How to Make a Floral Crown

Never too old to explore meadows barefoot and fill your hair with daisies. 

Following picture and text courtesy of Etsy. See full article here

How to Make a Floral Crown

August 27, 2012

Etsy.com handmade and vintage goods

Photo by Amanda Thomsen

Brittany Watson Jepsen

HouseThatLarsBuilt

Brittany Watson Jepsen is an American designer and crafter living in Copenhagen, Denmark. Her motto is “a creative mess is better than tidy idleness.” Find her on her blog, The House That Lars Built, and her Etsy shop, where she designs and sells kitchen accessories and all things floral.

Floral crowns are sure having their moment of glory these days. The trend pops into fashion every now and again, but some of the most inspiring versions are those from the Pre-Raphaelites.

I spotted Spring by Lawrence Alma-Tadema (look closely!) last year while at the Getty Museum in Los Angeles, and ever since I’ve been wanting to make my own version. I finally sat down and experimented with some lovely flowers and wish I had an excuse to wear it around town. Thankfully, a wedding is the perfect excuse to don a floral crown. The beauty of working with real flowers is that you don’t need any materials other than the flowers.

So, let’s go!

Materials:
Flowers of your choice and clippers. The pliable flowers are best to work with for the base of the crown. Try bending the stem first to make sure it doesn’t crack. If it does, consider trying something else. For this floral crown, I used black dahlias, tidsel (the greenery for the base), astilbe (the pink), craspedia (the yellow balls), and virburnum berries (the turquoise and purple).

Step 1:
Cut and line up the first round of flowers for the base of your crown. Ideally, the stems should be 5-9″ long each. You can cut them down but it’s harder to work with shorter stems. I suggest using greenery first and then adding the colors into it.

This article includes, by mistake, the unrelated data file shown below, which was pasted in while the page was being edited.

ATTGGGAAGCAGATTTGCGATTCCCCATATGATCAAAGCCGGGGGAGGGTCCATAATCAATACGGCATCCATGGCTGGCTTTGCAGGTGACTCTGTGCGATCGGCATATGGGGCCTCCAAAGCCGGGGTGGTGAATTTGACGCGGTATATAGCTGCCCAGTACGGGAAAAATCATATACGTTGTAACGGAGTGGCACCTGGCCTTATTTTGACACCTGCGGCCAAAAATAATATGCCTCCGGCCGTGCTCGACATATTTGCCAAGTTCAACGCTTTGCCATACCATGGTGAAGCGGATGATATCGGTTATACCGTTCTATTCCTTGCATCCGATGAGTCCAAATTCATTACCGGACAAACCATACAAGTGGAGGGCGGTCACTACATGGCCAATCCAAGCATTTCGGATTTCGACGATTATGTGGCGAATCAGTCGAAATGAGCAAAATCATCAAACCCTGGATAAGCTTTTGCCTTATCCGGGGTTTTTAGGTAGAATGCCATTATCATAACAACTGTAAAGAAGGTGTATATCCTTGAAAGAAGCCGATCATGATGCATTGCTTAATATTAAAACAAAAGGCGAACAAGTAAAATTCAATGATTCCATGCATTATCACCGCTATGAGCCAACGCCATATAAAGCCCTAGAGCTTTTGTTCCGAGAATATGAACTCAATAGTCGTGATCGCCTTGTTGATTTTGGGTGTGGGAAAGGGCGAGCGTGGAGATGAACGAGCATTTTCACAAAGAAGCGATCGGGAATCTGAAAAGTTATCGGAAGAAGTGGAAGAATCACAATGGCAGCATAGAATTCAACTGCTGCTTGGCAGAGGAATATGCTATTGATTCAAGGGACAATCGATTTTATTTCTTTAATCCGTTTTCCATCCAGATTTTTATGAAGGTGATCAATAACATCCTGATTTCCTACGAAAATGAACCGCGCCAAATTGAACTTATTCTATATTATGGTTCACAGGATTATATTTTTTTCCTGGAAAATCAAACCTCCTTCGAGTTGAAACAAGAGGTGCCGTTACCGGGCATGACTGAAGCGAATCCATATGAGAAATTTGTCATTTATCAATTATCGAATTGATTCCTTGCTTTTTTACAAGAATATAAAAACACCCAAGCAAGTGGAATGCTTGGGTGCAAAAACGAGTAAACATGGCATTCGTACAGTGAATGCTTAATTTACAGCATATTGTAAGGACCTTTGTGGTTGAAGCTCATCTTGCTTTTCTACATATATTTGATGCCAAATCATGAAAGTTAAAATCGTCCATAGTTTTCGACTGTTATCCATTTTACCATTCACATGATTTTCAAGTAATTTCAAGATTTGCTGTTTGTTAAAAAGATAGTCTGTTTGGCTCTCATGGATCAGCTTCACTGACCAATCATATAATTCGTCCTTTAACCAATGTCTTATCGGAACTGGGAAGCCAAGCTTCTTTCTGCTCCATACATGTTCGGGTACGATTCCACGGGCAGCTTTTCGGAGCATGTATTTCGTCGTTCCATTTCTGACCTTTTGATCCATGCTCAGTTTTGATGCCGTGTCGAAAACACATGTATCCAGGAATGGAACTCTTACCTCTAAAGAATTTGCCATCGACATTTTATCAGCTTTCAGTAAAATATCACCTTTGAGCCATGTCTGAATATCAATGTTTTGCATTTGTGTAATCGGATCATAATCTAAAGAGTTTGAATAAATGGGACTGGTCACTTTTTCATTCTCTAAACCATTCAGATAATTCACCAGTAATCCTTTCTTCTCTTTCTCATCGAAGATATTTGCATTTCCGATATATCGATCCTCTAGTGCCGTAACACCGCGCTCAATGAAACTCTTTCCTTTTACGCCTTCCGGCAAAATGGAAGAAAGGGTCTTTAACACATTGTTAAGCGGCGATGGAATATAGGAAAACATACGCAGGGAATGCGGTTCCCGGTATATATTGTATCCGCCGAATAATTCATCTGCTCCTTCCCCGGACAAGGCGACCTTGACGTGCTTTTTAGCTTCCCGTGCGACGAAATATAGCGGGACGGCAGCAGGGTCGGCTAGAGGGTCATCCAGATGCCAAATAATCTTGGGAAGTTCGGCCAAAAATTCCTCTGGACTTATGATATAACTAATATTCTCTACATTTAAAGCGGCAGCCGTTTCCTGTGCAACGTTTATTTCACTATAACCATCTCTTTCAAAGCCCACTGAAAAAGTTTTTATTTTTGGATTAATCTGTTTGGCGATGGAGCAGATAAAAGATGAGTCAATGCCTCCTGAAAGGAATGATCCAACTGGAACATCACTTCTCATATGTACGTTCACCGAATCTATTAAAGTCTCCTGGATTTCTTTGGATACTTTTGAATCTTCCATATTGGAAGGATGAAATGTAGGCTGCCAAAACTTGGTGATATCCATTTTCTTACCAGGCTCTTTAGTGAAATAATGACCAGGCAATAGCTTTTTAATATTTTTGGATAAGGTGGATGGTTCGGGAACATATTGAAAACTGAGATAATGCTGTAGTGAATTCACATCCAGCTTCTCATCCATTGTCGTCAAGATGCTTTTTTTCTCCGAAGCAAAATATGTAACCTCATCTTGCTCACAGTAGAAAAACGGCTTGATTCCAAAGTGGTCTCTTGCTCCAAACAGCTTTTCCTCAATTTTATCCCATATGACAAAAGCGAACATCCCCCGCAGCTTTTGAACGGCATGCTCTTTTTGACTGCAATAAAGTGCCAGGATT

Step 2:
Lay one stem perpendicular on top of another.

Step 3:
Bend the stem under.

Step 4:
Bring the stem up to the top and then press it down so it lies next to the first.

Step 5:
While holding the two stems in place with your left hand, place another stem on top and bend it under.

Step 6:
Bring the stem up again and then place it parallel with the others.

Step 7:
Repeat the process until it’s the size of the circumference of the head. I added some different greenery into the middle to create more of a focal point when it’s worn.

Step 8:
When you get to the end, wrap the last stem tightly around the others to secure them in place, making sure that it doesn’t break.

Step 9:
To finish off the circle, weave the last stems into the beginning of the crown by tucking them in.

Step 10:
Now you can start adding in other flowers. I added longer pieces first so that the shorter flowers can be seen at the end.

Step 11:
Place your show-stopper flowers evenly around the crown. I used black dahlias as my main piece.

Finishing Touches:
Continue adding in your flowers evenly around the crown. I added in berries at the end for some exclamation marks.

There are several different versions to a floral crown. You can switch off flowers for the base of the crown instead of adding the flowers in at the end, or you can keep it simple and just use one variety.

After completing one, you’ll want to turn every flower you see into a crown.
Good luck!

Photography by Brittany Watson Jepsen and Amanda Thomsen.

Monica Voluptuous Lipstick

Those of you who have been following me for a while may remember a post I did on my Top Ten women of all time. You can view it here.

Dolce & Gabbana recently came out with a lipstick in honor of my #1 sexiest woman alive, Monica Bellucci.

Her lipstick:

What it is:
A highly pigmented lipstick that gives medium to full coverage in a radiant, satin finish. 

What it does:
Thanks to an intense skin-conditioning formula, this lipstick leaves lips looking plump, feeling soft, and appearing voluptuous. The colors are rich and luminous, with a smooth and creamy texture that glides easily on the lips for buildable coverage. Inspired by Monica Bellucci, Dolce & Gabbana’s main muse, the Monica Lipstick embodies the sensuality of the Italian woman. 

What else you need to know:
“Apply lip color then blot with a tissue after application to help set the color. Then, reapply lipstick. The result is a significantly more intense color effect. It’s a great method to use when you want to draw attention to the lips.” —Pat McGrath, Global Creative Advisor